In 2012 the number of unique detections of malware for Android increased globally by a factor of 17X (yes, that is 1,700%), and we expect the increase in 2013 to be even greater. This is one of the main predictions in the white paper we are releasing today: "Trends for 2013: astounding growth of mobile malware" (PDF).
As our regular readers know, near the end of the year the research teams at ESET discuss the malware and cybercrime trends they think will be important in the next 12 months. The Latin America team first took the step of publishing the results of that discussion in a paper seven years ago. Three years ago it was decided to share that information in English here on ESET's worldwide blog. Among the predictions that can be found in the document we publish today is that malware for smartphones will once again experience rapid growth in 2013.
In reaching this conclusion, we analyzed what has happened with malware for mobile platforms over the last 12 months, seeing that its growth has been even greater than we had imagined at the end of 2011. In the paper you can find more detailed information about that growth together with analysis of data we have collected. Although the number of different families for malware for Android has not increased much, if we look at the number of variants, we do see serious growth. A variant is a modified version of a specific and known malicious program. Cybercriminals modify the structure and the code of an existing threat to create a new one with the aim of adding new malicious functions and evading detection by antivirus programs. The graphic below shows four leading malware families for Android and the number of variants that appeared in 2011 and 2012:
As you can see, the increase in variants within some families of Android malware is very dramatic. This drove the annual growth rate in detections of Android malware in 2012 as to 78X in Ukraine, 65X in Russia, and 48X in Iran.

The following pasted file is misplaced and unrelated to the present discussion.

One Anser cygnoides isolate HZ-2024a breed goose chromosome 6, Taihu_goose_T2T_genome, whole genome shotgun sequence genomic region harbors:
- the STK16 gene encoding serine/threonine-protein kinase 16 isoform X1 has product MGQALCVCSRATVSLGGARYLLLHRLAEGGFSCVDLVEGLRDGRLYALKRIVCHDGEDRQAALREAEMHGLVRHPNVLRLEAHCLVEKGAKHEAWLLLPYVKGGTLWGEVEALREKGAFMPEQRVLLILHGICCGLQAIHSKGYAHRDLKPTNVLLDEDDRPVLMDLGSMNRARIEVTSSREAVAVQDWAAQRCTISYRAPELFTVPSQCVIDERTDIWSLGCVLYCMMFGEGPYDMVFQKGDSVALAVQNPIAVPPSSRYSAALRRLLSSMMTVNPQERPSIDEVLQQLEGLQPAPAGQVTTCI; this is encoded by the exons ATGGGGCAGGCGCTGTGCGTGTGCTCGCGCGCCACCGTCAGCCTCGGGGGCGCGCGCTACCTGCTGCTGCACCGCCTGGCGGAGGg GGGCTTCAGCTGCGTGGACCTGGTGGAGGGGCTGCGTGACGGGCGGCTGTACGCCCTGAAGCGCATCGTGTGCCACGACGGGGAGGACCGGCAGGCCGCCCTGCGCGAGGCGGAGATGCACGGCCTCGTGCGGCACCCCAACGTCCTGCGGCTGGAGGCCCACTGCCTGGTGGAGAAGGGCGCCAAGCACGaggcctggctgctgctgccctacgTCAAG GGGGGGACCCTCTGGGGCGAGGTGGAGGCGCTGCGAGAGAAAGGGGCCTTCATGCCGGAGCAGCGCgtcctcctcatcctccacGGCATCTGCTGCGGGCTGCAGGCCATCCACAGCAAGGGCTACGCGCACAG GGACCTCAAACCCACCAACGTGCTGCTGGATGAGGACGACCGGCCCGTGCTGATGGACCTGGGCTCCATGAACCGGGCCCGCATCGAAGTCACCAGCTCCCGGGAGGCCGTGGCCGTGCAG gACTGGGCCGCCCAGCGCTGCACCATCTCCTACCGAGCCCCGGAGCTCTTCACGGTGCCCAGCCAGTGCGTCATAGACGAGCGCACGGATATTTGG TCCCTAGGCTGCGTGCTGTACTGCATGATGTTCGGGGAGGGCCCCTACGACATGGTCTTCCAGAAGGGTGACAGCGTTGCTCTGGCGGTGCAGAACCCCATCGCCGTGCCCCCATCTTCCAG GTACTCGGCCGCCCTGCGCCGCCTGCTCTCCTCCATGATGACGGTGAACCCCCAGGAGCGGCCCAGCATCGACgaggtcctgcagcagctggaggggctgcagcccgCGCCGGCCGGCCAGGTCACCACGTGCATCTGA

So what does this malware do to smartphones? Basically we can divide the threats into three groups: information theft; botnets; and SMS Trojans. Our reseasrch indicates that SMS Trojans represent 40% of all Android malware at the monent. After infecting the phone, SMS Trojans start sending messages to premium SMS numbers that have an additional cost to the user, which is, of course, profit for the attacker. Although they have been more popular in Eastern Europe, in recent years SMS Trojans have been expanding throughout the world, like the Android/Boxer variant affecting 63 countries in the world, about which we published a white paper a few days ago.
In the paper we publish today you will also find information about additional trends that will be important in the next year, such as the spread of malware via infected websites, among others. Feel free to download and share: "Trends for 2013: astounding growth of mobile malware." We hope you find it helpful in planning your strategy for a safe and secure 2013.
Educction & Research Manager for ESET Latin America
Author Sebastian Bortnik, We Live Security